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Charly Haley, Published December 13 2012

'It really seemed like this was just the beginning': MSUM grad dies in fall from Chicago hotel

With video at end of story


CHICAGO – A Minnesota State University Moorhead alumnus known for his kindness, creativity and humor died Thursday while trying to take a photo on a smokestack atop a 42-story luxury hotel in downtown Chicago.

Nicholas Wieme, 23, had climbed a ladder onto the roof of the Intercontinental Hotel on Michigan Avenue and fell 22 feet down the smokestack while attempting to take a photo, a police spokesman said Thursday.

Police said the fire department responded to the scene at around 1:10 a.m. They removed Wieme from the smokestack and he was later pronounced dead about 5 a.m. at Northwestern Memorial Hospital.

He was with an acquaintance who was unharmed, police said.

Wieme, originally from Pipestone, Minn., graduated from MSUM in December 2010 with a bachelor’s degree in English, said David Wahlberg, director of communications and marketing.

Emergency crews took hours to remove Wieme from the smokestack, where he was wedged inside a 5-foot-wide space just a few feet above where the chute angled and dropped 42 floors, the Chicago Tribune reported.

Rescuers cut into the walls of the steel chimney and used wood boards to block him from falling any farther, eventually pulling him from the smokestack, the Tribune reported. He was unconscious when firefighters arrived, the Tribune reported.

Wieme and his girlfriend had dined on Michigan Avenue on Wednesday night and decided to explore the hotel when they took the elevator to the roof, the Tribune reported.

Wieme had lived on the north side of Chicago. MSUM theater alumna Kimberly Miller, a friend of Wieme’s, said he moved there in January 2011 to pursue a career as a comedian.

Those who knew Wieme while he attended MSUM described him as a good friend who was talented, optimistic and had an infectious sense of humor.

Miller knew Wieme through MSUM’s sketch comedy troupe, which they participated in together for about a year and a half.

“We were all trying to be the funniest person in the room, but Nick really was,” she said.

Wieme was like a brother to everyone in the comedy troupe, Miller said.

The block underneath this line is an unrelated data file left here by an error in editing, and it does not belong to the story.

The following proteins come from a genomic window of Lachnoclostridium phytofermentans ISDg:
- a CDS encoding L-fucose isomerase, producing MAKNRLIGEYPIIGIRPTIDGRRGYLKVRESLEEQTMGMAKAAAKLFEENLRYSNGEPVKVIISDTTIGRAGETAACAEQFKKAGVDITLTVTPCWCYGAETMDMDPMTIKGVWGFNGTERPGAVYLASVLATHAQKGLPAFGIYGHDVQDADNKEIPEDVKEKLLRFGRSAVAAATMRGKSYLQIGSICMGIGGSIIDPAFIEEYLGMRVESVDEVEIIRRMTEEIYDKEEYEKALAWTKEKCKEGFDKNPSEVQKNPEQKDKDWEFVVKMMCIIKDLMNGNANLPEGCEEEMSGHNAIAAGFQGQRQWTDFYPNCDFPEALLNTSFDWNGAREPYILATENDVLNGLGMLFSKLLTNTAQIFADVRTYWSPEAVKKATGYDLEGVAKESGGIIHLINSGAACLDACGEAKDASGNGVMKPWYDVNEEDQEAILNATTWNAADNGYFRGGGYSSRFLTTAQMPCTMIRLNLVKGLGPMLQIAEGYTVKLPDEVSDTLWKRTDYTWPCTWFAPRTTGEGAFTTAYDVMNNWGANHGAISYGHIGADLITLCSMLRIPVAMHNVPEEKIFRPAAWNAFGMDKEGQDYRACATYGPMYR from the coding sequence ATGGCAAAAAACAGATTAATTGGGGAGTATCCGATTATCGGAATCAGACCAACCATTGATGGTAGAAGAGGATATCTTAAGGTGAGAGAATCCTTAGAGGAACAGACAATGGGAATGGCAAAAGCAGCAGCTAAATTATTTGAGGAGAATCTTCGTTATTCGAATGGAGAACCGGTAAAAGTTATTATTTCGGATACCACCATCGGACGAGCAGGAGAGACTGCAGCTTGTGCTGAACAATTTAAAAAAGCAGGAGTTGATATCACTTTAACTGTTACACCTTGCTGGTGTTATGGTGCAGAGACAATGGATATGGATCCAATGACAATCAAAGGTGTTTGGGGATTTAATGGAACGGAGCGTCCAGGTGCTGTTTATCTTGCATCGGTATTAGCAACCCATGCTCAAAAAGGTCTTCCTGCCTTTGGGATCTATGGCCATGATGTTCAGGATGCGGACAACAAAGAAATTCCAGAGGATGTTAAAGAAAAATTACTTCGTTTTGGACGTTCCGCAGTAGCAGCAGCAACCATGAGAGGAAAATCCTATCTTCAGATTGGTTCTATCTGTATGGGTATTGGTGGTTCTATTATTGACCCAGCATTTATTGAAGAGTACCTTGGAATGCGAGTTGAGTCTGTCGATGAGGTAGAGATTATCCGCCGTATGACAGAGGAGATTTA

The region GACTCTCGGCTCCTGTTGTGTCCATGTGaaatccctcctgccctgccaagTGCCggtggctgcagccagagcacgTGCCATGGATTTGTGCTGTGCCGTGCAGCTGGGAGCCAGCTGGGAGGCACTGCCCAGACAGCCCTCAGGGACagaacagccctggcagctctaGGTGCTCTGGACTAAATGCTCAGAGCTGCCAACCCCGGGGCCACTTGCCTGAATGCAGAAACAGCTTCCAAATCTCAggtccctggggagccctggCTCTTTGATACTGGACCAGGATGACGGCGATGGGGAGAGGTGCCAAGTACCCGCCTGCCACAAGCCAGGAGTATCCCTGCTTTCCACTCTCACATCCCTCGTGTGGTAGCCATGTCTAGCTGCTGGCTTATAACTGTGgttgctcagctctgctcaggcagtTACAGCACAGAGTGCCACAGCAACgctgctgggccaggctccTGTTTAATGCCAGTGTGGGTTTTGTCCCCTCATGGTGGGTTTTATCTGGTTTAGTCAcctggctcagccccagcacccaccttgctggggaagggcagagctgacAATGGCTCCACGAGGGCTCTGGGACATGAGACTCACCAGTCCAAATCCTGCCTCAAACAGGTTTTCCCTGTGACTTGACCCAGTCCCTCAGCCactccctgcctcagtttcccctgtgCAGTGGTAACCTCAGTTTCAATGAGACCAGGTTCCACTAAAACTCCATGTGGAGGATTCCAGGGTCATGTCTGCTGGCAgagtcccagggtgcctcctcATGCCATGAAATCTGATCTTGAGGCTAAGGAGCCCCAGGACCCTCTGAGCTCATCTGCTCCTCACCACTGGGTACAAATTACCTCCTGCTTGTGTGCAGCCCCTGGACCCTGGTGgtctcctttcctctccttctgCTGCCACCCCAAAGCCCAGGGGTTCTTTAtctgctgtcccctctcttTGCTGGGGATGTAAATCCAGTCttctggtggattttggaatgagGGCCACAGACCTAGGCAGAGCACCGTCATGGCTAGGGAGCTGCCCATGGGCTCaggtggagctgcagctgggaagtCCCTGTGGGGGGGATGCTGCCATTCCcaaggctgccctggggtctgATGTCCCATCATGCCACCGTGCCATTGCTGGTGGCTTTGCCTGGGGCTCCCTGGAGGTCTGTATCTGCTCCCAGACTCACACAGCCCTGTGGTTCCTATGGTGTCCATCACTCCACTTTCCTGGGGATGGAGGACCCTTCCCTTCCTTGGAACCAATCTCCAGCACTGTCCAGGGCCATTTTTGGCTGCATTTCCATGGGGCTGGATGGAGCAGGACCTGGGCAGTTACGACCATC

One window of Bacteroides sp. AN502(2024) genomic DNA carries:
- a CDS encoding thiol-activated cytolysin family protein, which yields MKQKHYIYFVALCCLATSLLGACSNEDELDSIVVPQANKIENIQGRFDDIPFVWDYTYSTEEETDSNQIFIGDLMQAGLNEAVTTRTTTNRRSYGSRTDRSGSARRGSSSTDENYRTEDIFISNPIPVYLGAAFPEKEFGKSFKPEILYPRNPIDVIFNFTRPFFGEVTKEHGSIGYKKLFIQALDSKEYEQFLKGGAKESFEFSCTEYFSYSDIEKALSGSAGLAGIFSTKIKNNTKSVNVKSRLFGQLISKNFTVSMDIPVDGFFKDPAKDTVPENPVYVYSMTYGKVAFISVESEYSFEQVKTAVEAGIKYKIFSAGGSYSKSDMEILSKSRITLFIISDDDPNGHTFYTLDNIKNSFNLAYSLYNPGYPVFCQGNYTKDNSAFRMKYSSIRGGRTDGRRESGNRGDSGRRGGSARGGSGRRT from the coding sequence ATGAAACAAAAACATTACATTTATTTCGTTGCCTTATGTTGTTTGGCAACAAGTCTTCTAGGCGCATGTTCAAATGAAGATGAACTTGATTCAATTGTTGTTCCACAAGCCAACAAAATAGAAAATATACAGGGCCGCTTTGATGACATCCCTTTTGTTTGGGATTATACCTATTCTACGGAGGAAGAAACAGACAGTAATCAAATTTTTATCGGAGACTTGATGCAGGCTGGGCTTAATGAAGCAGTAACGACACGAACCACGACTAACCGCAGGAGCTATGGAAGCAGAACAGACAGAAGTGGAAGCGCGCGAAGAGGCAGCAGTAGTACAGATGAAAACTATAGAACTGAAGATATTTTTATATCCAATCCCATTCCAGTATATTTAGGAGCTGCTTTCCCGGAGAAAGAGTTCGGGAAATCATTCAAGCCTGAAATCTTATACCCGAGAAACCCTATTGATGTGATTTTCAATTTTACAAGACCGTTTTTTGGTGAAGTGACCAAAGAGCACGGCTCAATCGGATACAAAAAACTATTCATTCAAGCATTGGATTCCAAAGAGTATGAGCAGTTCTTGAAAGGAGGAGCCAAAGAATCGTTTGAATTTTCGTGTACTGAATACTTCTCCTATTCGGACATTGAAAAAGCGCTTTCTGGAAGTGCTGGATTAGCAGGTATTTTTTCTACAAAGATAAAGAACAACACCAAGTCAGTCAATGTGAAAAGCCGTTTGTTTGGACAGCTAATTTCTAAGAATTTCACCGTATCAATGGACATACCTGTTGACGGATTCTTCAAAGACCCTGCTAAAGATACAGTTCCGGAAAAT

Wieme performed comedy around Fargo-Moorhead, and was performing in Chicago and taking comedy classes, Miller said.

In addition to being known for his comedy, Wieme was also known in Fargo-Moorhead as a writer and filmmaker.

MSUM senior film student Adam Brant worked with Wieme on several projects.

“He’d just like run and gun with the camera and shoot things for fun,” Brant said. “He was more concerned about the feelings that film gives you rather than the overall process.”

Brant was surprised when he heard Wieme died.

“It sucks. I was just shocked,” he said. “I’ve never had anyone this close die.”

But because of the nature of Wieme’s filmmaking, when Brant heard how Wieme died, it didn’t completely surprise him.

“When I heard he fell off of something high, I was like, ‘Nick was trying to get a cool shot or something,’ ” Brant said.

Brant said Wieme loved writing, which is part of the reason he switched to an English major after starting out in MSUM’s film program.

“Nick was one of the most vibrant, hilarious people I’ve ever met in my life,” said Kyja Kristjansson-Nelson, an MSUM film professor who had Wieme in class.

“He was true to himself all the time,” Kristjansson-Nelson said. “He did so many different things, and I think comedy was central to his core being. He liked to make people laugh.”

Wieme is also remembered as a good friend.

“He was legitimately one of the nicest people ever,” Brant said.

Wieme’s friends were “so proud” of him moving to Chicago to pursue comedy, Miller said.

“It really seemed like this was just the beginning for him,” she said.

Miller said Wieme’s 24th birthday is next month.

Funeral preparations are being made at Hartquist Funeral Chapel in Pipestone.